W3C home > Mailing lists > Public > public-usable-authentication@w3.org > June 2006

RE: Why SPF and DK are not being used

From: Hallam-Baker, Phillip <pbaker@verisign.com>
Date: Mon, 19 Jun 2006 08:21:37 -0700
Message-ID: <198A730C2044DE4A96749D13E167AD37B55DD2@MOU1WNEXMB04.vcorp.ad.vrsn.com>
To: "James A. Donald" <jamesd@echeque.com>
Cc: <public-usable-authentication@w3.org>

> From: James A. Donald [mailto:jamesd@echeque.com] 

>  > So since then authentication becomes all the rage. But  > 
> every time we get authentication only schemes and  > 
> discussion of reputation, discussion even of how to  > 
> integrate reputation mechanisms is excluded from the  > scope.
> 
> Do you comprehend the reasoning behind this exclusion?
> It is rather like excluding one blade of the scissors from 
> the scope of the other blade.  Were they perhaps fearful of 
> being diverted into a front for the CA's unpopular business plans?

I don't think the issue was that, I think they just really, really like Bayesian...


>  > Eventually people are going to get with the program  > and 
> understand that the way to stop spam is  > accountability 
> achieved through Authentication,  > Accreditation and Consequences.
> 
> Negative consequences are hard to impose across the net.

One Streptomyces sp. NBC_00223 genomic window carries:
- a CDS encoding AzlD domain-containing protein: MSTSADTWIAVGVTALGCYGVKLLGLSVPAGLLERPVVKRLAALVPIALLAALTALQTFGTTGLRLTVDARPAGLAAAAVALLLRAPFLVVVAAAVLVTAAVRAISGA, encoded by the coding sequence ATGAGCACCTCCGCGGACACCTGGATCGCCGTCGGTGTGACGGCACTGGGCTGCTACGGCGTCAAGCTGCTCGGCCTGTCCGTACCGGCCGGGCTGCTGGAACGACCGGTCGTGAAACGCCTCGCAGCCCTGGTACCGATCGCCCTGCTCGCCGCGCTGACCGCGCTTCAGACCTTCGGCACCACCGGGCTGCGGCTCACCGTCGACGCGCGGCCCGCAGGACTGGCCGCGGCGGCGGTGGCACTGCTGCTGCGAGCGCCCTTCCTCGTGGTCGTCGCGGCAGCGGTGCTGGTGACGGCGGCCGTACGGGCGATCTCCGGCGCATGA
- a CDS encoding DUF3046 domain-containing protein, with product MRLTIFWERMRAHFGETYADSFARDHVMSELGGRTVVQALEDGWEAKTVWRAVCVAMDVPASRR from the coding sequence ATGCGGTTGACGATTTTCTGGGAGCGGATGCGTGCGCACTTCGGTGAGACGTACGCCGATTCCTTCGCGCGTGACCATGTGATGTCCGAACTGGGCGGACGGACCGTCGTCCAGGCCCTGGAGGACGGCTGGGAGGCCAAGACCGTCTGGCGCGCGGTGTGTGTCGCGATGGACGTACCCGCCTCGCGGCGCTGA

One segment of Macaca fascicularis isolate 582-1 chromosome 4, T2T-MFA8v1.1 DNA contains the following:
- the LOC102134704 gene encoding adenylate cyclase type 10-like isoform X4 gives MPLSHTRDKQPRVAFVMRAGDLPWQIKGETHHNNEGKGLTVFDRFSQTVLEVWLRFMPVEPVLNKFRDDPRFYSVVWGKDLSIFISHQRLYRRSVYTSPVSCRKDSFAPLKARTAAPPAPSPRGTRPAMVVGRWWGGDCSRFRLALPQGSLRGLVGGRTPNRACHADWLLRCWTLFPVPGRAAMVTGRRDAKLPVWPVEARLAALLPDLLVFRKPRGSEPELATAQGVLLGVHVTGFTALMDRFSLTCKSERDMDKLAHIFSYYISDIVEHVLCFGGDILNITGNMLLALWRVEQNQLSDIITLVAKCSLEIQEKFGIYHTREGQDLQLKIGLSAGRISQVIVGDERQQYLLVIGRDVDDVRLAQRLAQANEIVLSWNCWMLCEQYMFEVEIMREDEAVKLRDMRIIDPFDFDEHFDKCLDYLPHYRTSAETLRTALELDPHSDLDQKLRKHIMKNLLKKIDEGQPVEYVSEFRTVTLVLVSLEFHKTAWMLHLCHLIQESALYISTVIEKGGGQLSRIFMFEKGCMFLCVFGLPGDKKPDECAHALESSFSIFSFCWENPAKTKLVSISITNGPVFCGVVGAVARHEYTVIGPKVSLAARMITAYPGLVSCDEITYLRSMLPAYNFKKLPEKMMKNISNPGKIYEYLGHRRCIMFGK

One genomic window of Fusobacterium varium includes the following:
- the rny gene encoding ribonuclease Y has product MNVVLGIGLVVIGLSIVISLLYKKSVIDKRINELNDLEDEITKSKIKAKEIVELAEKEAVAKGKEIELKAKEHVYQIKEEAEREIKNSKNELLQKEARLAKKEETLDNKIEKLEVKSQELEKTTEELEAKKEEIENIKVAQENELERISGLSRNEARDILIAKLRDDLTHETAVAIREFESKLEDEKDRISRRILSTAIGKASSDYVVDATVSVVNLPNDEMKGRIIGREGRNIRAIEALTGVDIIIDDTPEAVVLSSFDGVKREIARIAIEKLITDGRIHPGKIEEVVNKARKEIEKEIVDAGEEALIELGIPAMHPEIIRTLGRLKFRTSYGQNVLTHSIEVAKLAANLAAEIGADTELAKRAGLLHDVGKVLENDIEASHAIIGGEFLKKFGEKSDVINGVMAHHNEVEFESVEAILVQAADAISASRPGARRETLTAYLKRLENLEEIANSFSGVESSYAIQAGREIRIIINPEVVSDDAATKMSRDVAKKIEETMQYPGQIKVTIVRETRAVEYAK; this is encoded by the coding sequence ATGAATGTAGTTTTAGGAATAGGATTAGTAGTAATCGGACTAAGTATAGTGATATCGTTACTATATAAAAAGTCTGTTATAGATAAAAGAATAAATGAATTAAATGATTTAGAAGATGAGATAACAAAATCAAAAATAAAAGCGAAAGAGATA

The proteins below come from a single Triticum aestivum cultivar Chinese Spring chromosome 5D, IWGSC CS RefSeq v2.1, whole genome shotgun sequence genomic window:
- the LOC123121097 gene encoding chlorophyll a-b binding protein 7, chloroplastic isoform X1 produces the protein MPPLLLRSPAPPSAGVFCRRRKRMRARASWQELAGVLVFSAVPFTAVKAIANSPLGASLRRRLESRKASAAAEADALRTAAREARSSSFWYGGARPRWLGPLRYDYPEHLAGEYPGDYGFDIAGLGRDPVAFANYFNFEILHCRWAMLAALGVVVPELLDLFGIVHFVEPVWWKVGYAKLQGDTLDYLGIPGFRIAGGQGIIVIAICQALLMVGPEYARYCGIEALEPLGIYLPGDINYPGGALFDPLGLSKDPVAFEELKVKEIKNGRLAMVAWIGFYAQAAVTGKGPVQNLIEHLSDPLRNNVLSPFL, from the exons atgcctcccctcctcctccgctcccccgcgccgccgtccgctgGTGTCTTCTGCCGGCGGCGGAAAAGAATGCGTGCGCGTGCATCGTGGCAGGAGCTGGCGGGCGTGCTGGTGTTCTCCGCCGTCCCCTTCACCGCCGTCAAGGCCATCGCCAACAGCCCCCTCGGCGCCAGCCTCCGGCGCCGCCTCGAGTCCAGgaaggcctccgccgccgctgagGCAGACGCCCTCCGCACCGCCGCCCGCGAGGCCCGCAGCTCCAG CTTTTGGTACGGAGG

True, but this has never been the part that has worried me personally. There seem to be plenty of folk willing to do consequences, probably too many. I see our job as correctly identifying the (boopety-boo) culprit.

[Bonus point for anyone who knows the above reference]


> I think we have to rely on the positive consequence, that if 
> email is authenticated as coming from a reliable source, its 
> prospects of surviving the spam filter and receiving 
> attention are much improved.

I think that in the short term it would be best if people forgot about commercial spam. Yes I know people do it, I know that there are bad companies and there will always be the manager desperate to make their quarter and spam is really irritating, and people just do not understand that when they gave their business card at a trade show they were signing up for a lifetime of targetted email marketting.

Lets get the criminal spammers first, then work on consequences. I think that DKIM helps target the consequences much better, it is possible to identify the manager responsible for the spam run, it is possible to measure reputation in real time.


> I don't think we can realistically ask most people, or even a 
> very large number of people to become accredited.
> Trust is not outsourced.  

I disagree, banks are in the business of accepting outsourced trust.

> Much of the time we are not really interested in ascertaining 
> true names.  

That is a byproduct. The intention of the Class3 authentication process is to ensure a high degree of probability of identifying the perp who applied for a cert.

> There is a lot of hostility to Certificate Authorities in 
> general, and to Verisign in particular.  I think that this 
> may be a result of the repeated painful experience of 
> installing certificates on Apache. It just never gets easier. 

On the contrary, you should have seen what it *used* to take, at least the platform is supported now.
Received on Monday, 19 June 2006 15:21:52 UTC

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